This tutorial covers:
- “Dockerizing” a Python application
- Setting up a pipeline to build and test an image
- Deploying the Docker image to Docker Hub
CI/CD systems follow a multi-tiered environments pattern: development, testing, staging, and production release are all part of this process. Each setting in this cycle could have a variety of set ups and configurations. As a result, having to set up separate configurations for different environments could be inconvenient and burdensome.
In this tutorial, we will take a look at what Docker is and how it has freed developers from set-up problems and port clashes. I will go over how to “Dockerize” a Python application. Then I will guide you through setting up a pipeline to build an image and push it to the Docker Hub after tests on it pass.
The following are required to complete this tutorial:
- Python installed on your system.
- A CircleCI account.
- A GitHub account and understanding of some Github actions such as
- A Docker Hub account.
- A basic understanding of how pipelines work. With these in place, you can begin.
Our tutorials are platform-agnostic, but use CircleCI as an example. If you don’t have a CircleCI account, sign up for a free one here.
Why use Docker?
Imagine you are a developer testing a project. You are using
Python 2.7 while you are working on the project but for some reason, you are going to use
Python 3.9 in production. Also, the Devops team are currently using
Python 3.6 to host applications for the organization.
These version inconsistencies are likely to make the development process somewhat painful. They are also likely to create a headache for Devops teams as they to try to keep up with the different versions of every application that needs to be hosted. Luckily, Docker offers a solution. First, let me demistify some concepts that are associated with the use of Docker.
Docker is a platform that uses containerization technology to allow developers to quickly create, share, and run applications in the state that they were created in.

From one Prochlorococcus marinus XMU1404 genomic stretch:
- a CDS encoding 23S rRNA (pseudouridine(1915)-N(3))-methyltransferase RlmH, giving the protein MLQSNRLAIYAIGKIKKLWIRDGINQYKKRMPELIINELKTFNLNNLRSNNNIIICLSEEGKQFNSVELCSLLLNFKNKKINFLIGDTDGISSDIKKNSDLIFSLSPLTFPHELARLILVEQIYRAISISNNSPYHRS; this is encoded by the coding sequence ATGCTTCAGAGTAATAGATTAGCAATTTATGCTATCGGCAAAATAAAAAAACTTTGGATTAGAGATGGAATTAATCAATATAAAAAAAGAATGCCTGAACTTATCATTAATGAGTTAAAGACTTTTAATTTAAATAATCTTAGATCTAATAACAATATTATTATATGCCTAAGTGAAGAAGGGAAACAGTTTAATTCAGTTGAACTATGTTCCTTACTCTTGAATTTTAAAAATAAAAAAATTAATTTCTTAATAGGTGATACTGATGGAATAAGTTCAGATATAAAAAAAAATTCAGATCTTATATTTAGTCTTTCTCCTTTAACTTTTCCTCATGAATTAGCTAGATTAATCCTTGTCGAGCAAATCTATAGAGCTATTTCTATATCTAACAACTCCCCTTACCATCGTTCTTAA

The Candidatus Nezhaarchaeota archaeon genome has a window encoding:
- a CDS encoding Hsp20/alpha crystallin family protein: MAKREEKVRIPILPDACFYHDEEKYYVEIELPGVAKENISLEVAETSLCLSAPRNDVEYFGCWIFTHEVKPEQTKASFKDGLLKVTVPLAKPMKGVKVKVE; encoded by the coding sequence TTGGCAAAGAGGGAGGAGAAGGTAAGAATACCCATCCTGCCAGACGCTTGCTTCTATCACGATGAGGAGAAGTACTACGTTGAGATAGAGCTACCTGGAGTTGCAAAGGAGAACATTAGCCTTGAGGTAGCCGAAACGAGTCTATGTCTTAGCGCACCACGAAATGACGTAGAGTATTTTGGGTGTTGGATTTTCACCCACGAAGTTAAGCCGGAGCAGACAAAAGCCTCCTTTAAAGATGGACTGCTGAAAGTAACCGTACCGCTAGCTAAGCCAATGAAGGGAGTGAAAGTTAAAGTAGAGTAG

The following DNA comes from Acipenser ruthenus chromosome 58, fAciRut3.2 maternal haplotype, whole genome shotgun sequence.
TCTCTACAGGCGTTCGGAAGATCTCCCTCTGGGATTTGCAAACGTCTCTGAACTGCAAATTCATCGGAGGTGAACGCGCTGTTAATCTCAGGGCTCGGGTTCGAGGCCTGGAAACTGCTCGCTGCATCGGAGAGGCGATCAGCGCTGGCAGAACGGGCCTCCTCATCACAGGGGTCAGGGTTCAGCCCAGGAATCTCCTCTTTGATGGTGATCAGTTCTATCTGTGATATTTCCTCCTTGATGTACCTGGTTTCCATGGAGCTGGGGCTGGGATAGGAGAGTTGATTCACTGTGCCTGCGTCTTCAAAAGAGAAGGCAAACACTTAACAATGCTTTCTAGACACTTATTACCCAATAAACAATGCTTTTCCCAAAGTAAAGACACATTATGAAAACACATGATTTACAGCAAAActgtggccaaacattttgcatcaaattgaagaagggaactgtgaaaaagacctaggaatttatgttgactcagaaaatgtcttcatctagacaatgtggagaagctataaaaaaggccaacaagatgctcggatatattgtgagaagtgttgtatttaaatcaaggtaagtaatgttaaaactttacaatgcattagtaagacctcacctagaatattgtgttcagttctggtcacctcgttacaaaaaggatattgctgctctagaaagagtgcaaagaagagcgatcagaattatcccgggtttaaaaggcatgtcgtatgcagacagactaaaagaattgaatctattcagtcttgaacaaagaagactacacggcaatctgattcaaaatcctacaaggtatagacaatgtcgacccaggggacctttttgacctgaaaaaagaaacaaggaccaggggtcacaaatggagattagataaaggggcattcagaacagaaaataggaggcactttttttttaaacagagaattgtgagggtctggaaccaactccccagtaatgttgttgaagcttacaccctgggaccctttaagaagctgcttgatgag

Docker container is a runtime environment for an application that consists of packaged-up code and all its dependencies. To spin up a Docker container you use Docker images.
Docker image is an executable (template) that contains everything needed for an application to run properly, including code, dependencies, and virtual environments.
Docker images are created using a special file known as
Dockerfile. A Dockerfile is a document that contains a set of instructions for Docker to follow when creating an image.
Docker eliminates the need to worry about the machine configuration because it bootstraps all that within the container itself. This ensures that the applications run consistently across all machines that have Docker set up on them.
Unlike virtual machines, using Docker results in easy management of microservice architecture development and deployment. This not only leads to lean organizations but also decoupled systems. Decoupled systems minimize the chances that a failure will occur, making them less risky than a monolithic application.
Docker promotes compatibility and maintainability across platforms, as well as simplicity, rapid deployment, and security.
Dockerizing your Python application
“Dockerizing” an application consists of these steps:
- Setting up an API to build an image and
- Creating a Dockerfile
Setting up an API to build an image
To demonstrate the Docker process in this section of the tutorial, use FastAPI RestAPI locally. The API has already been created for you. Start by cloning the repository using this command:
git clone https://github.com/CIRCLECI-GWP/dockerhub-automated-circleci-deployments.git; cd dockerhub-automated-circleci-deployments;
This clones the GitHub repository into a directory called
dockerhub-automated-circleci-deployments, and then goes to it.
dockerhub-automated-circleci-deployments directory, create a virtual environment and activate it using the commands provided for your operating system.
## Windows OS ## # create a venv python -m venv venv # activate venv venv\Scripts\activate
## Linux/Mac OS ## #create a venv python3 -m venv venv # activate venv source venv/bin/activate